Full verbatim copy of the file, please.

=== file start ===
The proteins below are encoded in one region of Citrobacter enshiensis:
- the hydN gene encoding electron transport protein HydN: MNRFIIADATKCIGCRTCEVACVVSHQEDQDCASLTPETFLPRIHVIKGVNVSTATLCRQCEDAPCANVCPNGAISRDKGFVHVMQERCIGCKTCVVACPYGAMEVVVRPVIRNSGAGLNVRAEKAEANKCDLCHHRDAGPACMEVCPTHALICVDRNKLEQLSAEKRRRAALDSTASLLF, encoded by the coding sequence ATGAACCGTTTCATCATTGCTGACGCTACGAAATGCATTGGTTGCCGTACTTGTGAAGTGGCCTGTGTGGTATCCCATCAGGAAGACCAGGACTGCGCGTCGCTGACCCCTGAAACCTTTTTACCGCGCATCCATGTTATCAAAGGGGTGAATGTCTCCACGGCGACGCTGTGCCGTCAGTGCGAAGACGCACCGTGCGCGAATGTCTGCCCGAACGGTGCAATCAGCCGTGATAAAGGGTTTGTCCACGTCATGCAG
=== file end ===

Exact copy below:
The proteins below are encoded in one region of Citrobacter enshiensis:
- the hydN gene encoding electron transport protein HydN: MNRFIIADATKCIGCRTCEVACVVSHQEDQDCASLTPETFLPRIHVIKGVNVSTATLCRQCEDAPCANVCPNGAISRDKGFVHVMQERCIGCKTCVVACPYGAMEVVVRPVIRNSGAGLNVRAEKAEANKCDLCHHRDAGPACMEVCPTHALICVDRNKLEQLSAEKRRRAALDSTASLLF, encoded by the coding sequence ATGAACCGTTTCATCATTGCTGACGCTACGAAATGCATTGGTTGCCGTACTTGTGAAGTGGCCTGTGTGGTATCCCATCAGGAAGACCAGGACTGCGCGTCGCTGACCCCTGAAACCTTTTTACCGCGCATCCATGTTATCAAAGGGGTGAATGTCTCCACGGCGACGCTGTGCCGTCAGTGCGAAGACGCACCGTGCGCGAATGTCTGCCCGAACGGTGCAATCAGCCGTGATAAAGGGTTTGTCCACGTCATGCAG